2011-11-18 - Xian - City wall - 14 - Ring wall - Bell

Looking out along the westward side of the southern length of the wall.

2011-11-18 - Xian - City wall - 15 - Ring wall - Westward

Looking into the city inside the southern gate entrance.

2011-11-18 - Xian - City wall - 16 - Ring wall - South gate inward

You can rent bicycles, or you can rent these cart things. I think they were a little more expensive, but don't remember how much.

2011-11-18 - Xian - City wall - 17 - Ring wall - Rentable bike cart

There are a decent number of smaller staircases down into the city, with closed and locked gates blocking access to prevent people from gaining unpaid access.

2011-11-18 - Xian - City wall - 18 - Ring wall - Closed Wumu gate

This sign describes that this particular gate was added when there was a threat of the Japanese attacking.
2011-11-18 - Xian - City wall - 19 - Ring wall - Wumu gate sign

One of the rentable bicycles, seems to work..

2011-11-18 - Xian - City wall - 20 - Ring wall - Rentable bicycle

Piles of random garbage being cleaned up on the street down below.

2011-11-18 - Xian - City wall - 21 - Ring wall - Street cleaner

The outside of the city wall almost the entire way around the half I walked, seemed to be covered with park and public Chinese-style exercise machines. In this case, someone was flying a kite.

2011-11-18 - Xian - City wall - 22 - Ring wall - Outer park

A less kite-centric view of it.

2011-11-18 - Xian - City wall - 23 - Ring wall - Outer park

A more interesting looking section of moat. If only the water was clean and had fish so that there was a point to getting down there. But if people were fishing out of there, it wouldn't be the dirtiest water I'd seen people fish from in China. Hopefully they're doing it for the sport, not the eating.

2011-11-18 - Xian - City wall - 24 - Ring wall - Outer moat section

More cyclists. There were groups of up to 15 people cycling around together.

2011-11-18 - Xian - City wall - 25 - Ring wall - Cyclists

Some kid with a motorcycle, which he seemed to be enjoying.

2011-11-18 - Xian - City wall - 26 - Ring wall - Kiddy motorbike

The southwest corner.

2011-11-18 - Xian - City wall - 27 - Ring wall - Southwest corner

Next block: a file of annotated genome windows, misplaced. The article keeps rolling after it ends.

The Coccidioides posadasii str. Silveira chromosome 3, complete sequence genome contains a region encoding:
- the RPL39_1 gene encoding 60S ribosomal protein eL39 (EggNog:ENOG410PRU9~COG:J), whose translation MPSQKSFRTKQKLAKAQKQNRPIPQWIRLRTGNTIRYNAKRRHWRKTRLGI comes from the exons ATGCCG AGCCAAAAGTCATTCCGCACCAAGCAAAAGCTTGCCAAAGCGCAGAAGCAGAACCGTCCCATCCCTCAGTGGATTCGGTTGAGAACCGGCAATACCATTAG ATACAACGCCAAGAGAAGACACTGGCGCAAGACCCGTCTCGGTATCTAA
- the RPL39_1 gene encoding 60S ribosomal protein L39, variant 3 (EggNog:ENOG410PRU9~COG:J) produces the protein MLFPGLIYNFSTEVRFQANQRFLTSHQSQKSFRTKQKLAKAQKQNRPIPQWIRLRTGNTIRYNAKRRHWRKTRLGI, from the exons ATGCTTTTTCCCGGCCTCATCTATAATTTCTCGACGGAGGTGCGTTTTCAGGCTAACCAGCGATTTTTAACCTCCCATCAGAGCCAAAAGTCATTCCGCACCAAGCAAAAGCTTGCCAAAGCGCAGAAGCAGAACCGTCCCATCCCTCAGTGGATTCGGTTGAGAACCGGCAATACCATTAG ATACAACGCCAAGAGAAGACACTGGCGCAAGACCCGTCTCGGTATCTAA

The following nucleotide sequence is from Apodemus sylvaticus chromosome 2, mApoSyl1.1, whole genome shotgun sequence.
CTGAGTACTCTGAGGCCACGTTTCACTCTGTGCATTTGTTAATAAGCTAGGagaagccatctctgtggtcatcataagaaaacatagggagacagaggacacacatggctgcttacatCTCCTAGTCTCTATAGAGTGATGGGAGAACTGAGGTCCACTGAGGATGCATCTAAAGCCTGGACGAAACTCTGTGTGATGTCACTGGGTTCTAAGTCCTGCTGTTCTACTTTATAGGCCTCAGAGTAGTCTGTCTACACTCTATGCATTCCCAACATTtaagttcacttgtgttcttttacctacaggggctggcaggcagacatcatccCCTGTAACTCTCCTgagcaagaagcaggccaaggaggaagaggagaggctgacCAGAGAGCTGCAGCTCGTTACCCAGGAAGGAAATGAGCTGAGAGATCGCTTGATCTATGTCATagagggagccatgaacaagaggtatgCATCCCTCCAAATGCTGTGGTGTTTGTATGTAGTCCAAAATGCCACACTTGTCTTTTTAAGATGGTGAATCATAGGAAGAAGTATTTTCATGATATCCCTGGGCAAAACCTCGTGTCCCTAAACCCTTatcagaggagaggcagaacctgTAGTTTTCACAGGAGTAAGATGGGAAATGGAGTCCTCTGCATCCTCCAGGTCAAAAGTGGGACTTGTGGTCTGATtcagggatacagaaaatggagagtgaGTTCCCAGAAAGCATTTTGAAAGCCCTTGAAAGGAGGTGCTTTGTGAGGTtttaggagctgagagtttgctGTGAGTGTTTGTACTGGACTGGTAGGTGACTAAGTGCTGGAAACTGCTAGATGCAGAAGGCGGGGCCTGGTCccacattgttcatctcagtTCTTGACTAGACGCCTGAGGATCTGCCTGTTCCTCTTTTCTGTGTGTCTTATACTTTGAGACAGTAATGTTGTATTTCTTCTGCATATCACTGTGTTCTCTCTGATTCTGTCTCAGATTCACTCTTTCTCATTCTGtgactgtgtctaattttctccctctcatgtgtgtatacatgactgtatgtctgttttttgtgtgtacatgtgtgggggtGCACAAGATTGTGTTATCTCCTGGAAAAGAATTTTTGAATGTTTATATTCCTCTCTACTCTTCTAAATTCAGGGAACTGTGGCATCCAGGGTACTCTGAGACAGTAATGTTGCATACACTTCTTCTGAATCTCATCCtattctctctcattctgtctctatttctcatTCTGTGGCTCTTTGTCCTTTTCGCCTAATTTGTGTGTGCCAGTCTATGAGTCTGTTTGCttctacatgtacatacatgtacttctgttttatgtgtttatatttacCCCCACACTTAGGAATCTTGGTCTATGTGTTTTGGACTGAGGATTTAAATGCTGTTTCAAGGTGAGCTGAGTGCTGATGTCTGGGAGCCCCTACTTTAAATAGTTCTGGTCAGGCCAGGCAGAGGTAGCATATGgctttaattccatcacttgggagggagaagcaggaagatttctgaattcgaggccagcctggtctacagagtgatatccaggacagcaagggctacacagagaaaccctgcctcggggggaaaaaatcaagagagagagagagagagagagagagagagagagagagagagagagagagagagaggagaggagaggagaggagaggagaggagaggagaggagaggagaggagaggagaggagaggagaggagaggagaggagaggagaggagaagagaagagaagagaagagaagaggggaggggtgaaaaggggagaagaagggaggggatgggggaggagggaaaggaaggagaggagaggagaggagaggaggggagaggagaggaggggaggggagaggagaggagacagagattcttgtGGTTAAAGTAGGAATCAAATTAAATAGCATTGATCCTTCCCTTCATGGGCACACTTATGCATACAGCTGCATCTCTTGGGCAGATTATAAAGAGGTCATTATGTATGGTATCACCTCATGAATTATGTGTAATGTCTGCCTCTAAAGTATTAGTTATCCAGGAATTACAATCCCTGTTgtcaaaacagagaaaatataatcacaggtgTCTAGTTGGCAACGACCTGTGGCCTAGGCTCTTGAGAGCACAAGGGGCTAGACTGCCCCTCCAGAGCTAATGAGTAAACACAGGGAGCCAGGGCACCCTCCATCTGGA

A sign going into detail about all the interesting things that make a southwest corner interesting.

2011-11-18 - Xian - City wall - 28 - Ring wall - Southwest corner sign

Looking down the northward stretch of the west wall.

2011-11-18 - Xian - City wall - 29 - Ring wall - Northward

And back eastward.

2011-11-18 - Xian - City wall - 30 - Ring wall - Back eastward

Besides the spitting, hygiene-wise one of the worst things about China is the trough toilets. I decided to take a few photos of this one, just to capture the experience as there was no-one around. The outside entrance in this case, was freshly cleaned and had a curtain of flies.

2011-11-18 - Xian - City wall - 31 - Ring wall - Eastern toilet men's door

This trough is not unflushed and is clean and unsoiled. Not very common.

2011-11-18 - Xian - City wall - 32 - Ring wall - Eastern toilet men's trough

Heading to the northwest corner, there's a monastery. I particularly liked that they had cell phone tower with fake tree branches and leaves.

2011-11-18 - Xian - City wall - 33 - Ring wall - Northeast monastery

Some inner levels to the wall, to what end, I do not know.

2011-11-18 - Xian - City wall - 34 - Ring wall - Eastward inner levels

And the eastward view from the northwest corner.

2011-11-18 - Xian - City wall - 35 - Ring wall - Eastward

At the northern gate, in the center of the northern wall, there's another bell.

2011-11-18 - Xian - City wall - 36 - Ring wall - Northern bell

Looking in to the northern part of the city inside the wall.

2011-11-18 - Xian - City wall - 37 - Ring wall - Northern outer intersection

And back westward down the moat.

2011-11-18 - Xian - City wall - 38 - Ring wall - Northern westward moat

And finally to the northern part of the city outside the wall.

2011-11-18 - Xian - City wall - 39 - Ring wall - Norther outer hotel view

Uncrowded and a reasonably nice day, this was one of the better attractions I experienced in Xi'an.